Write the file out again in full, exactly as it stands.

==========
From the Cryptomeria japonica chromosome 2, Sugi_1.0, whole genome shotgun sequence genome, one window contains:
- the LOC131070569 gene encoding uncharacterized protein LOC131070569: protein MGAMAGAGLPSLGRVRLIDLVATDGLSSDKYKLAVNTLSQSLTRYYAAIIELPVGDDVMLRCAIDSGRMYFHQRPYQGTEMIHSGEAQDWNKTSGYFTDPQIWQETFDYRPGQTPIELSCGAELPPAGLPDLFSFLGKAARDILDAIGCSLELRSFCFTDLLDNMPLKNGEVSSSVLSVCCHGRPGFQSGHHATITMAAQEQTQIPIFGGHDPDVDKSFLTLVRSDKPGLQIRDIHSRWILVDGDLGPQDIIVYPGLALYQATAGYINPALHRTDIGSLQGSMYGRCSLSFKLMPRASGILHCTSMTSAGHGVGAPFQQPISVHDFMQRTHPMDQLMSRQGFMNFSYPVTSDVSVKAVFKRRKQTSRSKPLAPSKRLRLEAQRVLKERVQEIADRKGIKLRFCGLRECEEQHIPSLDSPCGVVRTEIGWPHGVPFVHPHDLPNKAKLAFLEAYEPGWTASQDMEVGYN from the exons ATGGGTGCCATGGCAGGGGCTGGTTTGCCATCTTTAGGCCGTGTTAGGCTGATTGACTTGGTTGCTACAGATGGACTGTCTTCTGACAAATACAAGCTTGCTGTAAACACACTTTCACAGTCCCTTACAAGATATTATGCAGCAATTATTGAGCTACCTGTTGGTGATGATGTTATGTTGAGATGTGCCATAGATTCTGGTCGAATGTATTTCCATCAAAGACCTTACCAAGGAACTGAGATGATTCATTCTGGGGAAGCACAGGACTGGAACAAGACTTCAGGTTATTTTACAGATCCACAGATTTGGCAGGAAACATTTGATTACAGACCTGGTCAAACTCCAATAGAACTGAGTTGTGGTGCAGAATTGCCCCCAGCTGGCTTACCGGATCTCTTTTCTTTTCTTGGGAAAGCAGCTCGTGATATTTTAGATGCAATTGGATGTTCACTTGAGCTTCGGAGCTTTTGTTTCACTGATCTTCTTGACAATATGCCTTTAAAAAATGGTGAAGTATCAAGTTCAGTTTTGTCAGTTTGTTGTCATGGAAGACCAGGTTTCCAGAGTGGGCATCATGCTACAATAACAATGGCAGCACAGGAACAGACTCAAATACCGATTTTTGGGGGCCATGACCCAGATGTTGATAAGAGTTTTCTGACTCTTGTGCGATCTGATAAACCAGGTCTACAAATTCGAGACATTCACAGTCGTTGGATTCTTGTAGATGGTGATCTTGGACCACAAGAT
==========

From the Cryptomeria japonica chromosome 2, Sugi_1.0, whole genome shotgun sequence genome, one window contains:
- the LOC131070569 gene encoding uncharacterized protein LOC131070569: protein MGAMAGAGLPSLGRVRLIDLVATDGLSSDKYKLAVNTLSQSLTRYYAAIIELPVGDDVMLRCAIDSGRMYFHQRPYQGTEMIHSGEAQDWNKTSGYFTDPQIWQETFDYRPGQTPIELSCGAELPPAGLPDLFSFLGKAARDILDAIGCSLELRSFCFTDLLDNMPLKNGEVSSSVLSVCCHGRPGFQSGHHATITMAAQEQTQIPIFGGHDPDVDKSFLTLVRSDKPGLQIRDIHSRWILVDGDLGPQDIIVYPGLALYQATAGYINPALHRTDIGSLQGSMYGRCSLSFKLMPRASGILHCTSMTSAGHGVGAPFQQPISVHDFMQRTHPMDQLMSRQGFMNFSYPVTSDVSVKAVFKRRKQTSRSKPLAPSKRLRLEAQRVLKERVQEIADRKGIKLRFCGLRECEEQHIPSLDSPCGVVRTEIGWPHGVPFVHPHDLPNKAKLAFLEAYEPGWTASQDMEVGYN from the exons ATGGGTGCCATGGCAGGGGCTGGTTTGCCATCTTTAGGCCGTGTTAGGCTGATTGACTTGGTTGCTACAGATGGACTGTCTTCTGACAAATACAAGCTTGCTGTAAACACACTTTCACAGTCCCTTACAAGATATTATGCAGCAATTATTGAGCTACCTGTTGGTGATGATGTTATGTTGAGATGTGCCATAGATTCTGGTCGAATGTATTTCCATCAAAGACCTTACCAAGGAACTGAGATGATTCATTCTGGGGAAGCACAGGACTGGAACAAGACTTCAGGTTATTTTACAGATCCACAGATTTGGCAGGAAACATTTGATTACAGACCTGGTCAAACTCCAATAGAACTGAGTTGTGGTGCAGAATTGCCCCCAGCTGGCTTACCGGATCTCTTTTCTTTTCTTGGGAAAGCAGCTCGTGATATTTTAGATGCAATTGGATGTTCACTTGAGCTTCGGAGCTTTTGTTTCACTGATCTTCTTGACAATATGCCTTTAAAAAATGGTGAAGTATCAAGTTCAGTTTTGTCAGTTTGTTGTCATGGAAGACCAGGTTTCCAGAGTGGGCATCATGCTACAATAACAATGGCAGCACAGGAACAGACTCAAATACCGATTTTTGGGGGCCATGACCCAGATGTTGATAAGAGTTTTCTGACTCTTGTGCGATCTGATAAACCAGGTCTACAAATTCGAGACATTCACAGTCGTTGGATTCTTGTAGATGGTGATCTTGGACCACAAGAT